Sep 15 – Oct 12 2018
Open between 14:00 – 19:00 (Closed on Sun, Mon and Tue)
Location: Archive Kabinett
Opening and Book Launch: Friday, Sep 14 at 19:00
BITTER THINGS is a research-based exhibition project by bi’bak that explores the impact of labor migration on the notion of motherhood from the perspectives of women migrant workers and the children left behind. In their installation, artists Malve Lippmann and Can Sungu take experiences of transnational families from both past and present as a point of departure and bring narratives together with silent objects, which fill the physical distance within the families.
Labor migration is a worldwide phenomenon that challenges traditional family structures and creates transnational family patterns. In order to provide financial and material support for their families, many women are forced to seek employment abroad and leave their children behind. Harsh working conditions for migrants in host countries, coupled with migration laws and policies, make family unification difficult or impossible. Often these children are left in the care of other women in the family back at home such as grandmothers and aunts. Despite the challenges of being a migrant worker and painful experience of separation from their children, transnational mothers strive to transform established motherhood roles to include spatial absence.
Objects and technologies play a vital role in this new definition of motherhood where absence is an inevitable part of it. But, how is the relationship between mother and children to be redefined whenever gifts and material support take the place of this absence? When physical closeness has to take second place to communication programs like Skype and WhatsApp? Bitter Things retraces positions on this topic from the 1960s right up to present day perspectives.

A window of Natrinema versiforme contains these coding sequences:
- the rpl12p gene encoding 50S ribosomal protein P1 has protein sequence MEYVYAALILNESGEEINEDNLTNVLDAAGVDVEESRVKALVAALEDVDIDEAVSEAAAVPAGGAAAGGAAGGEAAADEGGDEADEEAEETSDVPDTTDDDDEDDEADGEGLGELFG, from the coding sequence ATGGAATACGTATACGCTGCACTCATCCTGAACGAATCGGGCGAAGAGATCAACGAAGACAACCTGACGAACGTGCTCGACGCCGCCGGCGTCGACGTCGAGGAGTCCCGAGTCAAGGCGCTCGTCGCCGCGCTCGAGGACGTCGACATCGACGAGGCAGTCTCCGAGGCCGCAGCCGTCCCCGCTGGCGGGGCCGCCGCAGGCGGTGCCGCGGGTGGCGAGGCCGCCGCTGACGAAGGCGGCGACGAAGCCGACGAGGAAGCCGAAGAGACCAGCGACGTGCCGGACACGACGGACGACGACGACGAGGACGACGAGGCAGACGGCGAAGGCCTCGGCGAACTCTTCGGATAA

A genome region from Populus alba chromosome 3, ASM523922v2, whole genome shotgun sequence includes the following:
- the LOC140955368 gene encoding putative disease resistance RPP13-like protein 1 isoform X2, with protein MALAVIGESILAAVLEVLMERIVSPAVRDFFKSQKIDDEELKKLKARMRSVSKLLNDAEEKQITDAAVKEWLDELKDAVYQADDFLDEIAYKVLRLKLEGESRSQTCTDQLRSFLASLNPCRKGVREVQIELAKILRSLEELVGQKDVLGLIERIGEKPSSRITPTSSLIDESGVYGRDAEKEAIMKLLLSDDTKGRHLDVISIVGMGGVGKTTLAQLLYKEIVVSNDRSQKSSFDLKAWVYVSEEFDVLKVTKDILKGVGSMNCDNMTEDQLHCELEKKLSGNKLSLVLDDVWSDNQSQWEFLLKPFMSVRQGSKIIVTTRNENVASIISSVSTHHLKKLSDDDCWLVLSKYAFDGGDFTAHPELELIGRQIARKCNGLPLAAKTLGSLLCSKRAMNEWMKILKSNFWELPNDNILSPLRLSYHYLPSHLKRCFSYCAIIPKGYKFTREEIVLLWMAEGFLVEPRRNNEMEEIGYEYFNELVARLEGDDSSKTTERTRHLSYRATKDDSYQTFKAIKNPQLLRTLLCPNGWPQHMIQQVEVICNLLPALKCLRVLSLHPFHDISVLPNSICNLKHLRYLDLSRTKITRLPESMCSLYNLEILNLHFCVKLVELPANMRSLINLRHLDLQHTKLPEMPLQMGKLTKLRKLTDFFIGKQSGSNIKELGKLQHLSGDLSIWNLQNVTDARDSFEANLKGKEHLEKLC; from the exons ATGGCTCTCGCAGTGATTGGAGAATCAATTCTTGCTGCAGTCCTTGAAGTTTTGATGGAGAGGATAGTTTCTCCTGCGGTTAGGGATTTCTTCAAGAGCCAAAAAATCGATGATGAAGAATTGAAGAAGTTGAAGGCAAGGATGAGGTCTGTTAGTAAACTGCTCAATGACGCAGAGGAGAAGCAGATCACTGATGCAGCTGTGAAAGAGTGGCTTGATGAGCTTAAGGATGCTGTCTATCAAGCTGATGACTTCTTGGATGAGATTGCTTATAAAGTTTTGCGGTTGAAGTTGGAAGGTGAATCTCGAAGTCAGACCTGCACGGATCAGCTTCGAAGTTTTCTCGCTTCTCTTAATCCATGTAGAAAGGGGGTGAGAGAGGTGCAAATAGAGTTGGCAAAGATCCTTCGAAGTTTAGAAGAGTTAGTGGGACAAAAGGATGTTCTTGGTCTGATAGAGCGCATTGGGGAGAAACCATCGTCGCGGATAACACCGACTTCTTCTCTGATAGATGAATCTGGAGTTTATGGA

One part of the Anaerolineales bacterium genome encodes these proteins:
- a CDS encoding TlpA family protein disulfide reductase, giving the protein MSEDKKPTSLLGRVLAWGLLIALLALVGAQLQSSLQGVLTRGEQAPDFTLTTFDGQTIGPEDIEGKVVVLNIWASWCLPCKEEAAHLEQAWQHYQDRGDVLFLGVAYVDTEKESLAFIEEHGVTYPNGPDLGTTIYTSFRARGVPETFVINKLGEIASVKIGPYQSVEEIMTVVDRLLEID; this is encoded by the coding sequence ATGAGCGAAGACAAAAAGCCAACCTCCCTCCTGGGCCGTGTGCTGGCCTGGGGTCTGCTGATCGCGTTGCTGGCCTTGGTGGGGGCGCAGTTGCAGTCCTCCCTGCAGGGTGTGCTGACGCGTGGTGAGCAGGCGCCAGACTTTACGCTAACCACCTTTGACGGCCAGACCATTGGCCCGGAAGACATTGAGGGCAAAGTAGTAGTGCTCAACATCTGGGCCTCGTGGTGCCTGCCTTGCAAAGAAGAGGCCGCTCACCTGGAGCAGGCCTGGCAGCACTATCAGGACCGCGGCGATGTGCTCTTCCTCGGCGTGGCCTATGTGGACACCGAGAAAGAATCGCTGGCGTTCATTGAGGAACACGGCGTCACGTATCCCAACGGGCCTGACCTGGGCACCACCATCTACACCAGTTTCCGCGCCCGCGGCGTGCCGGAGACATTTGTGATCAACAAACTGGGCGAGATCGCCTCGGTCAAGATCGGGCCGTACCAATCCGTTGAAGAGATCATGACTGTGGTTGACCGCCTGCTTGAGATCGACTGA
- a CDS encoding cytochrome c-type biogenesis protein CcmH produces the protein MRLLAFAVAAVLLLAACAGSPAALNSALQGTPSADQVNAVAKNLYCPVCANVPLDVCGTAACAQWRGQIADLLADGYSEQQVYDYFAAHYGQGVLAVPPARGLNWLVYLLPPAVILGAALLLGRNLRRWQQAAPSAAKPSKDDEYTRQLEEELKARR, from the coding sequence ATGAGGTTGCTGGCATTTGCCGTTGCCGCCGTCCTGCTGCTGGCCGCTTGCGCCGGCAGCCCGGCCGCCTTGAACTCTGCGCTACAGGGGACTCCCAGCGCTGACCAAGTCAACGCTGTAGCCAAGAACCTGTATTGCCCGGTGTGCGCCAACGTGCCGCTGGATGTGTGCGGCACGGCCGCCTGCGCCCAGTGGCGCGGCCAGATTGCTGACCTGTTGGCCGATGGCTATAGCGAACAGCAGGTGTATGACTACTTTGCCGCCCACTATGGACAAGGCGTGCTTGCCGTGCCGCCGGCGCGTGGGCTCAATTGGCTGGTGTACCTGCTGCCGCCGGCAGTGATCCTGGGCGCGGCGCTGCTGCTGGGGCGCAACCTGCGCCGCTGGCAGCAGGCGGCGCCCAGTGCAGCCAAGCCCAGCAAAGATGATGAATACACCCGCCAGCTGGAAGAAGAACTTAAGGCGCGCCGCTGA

After being exhibited at DEPO Istanbul, BITTER THINGS is now on view at Archive Kabinett in Berlin. The exhibition is accompanied by a publication published by Archive Books, which includes academic and literary contributions, interviews, song texts and images that reveal the diverse experiences transnational mothers and their families go through.
A project by bi’bak in Cooperation with Archive (Berlin), DEPO Istanbul and DOMiD – Documentation Center and Museum about Migration in Germany (Cologne).
Funded by the Berlin Senate Department for Culture and Europe
Kindly supported by Goethe Institute Istanbul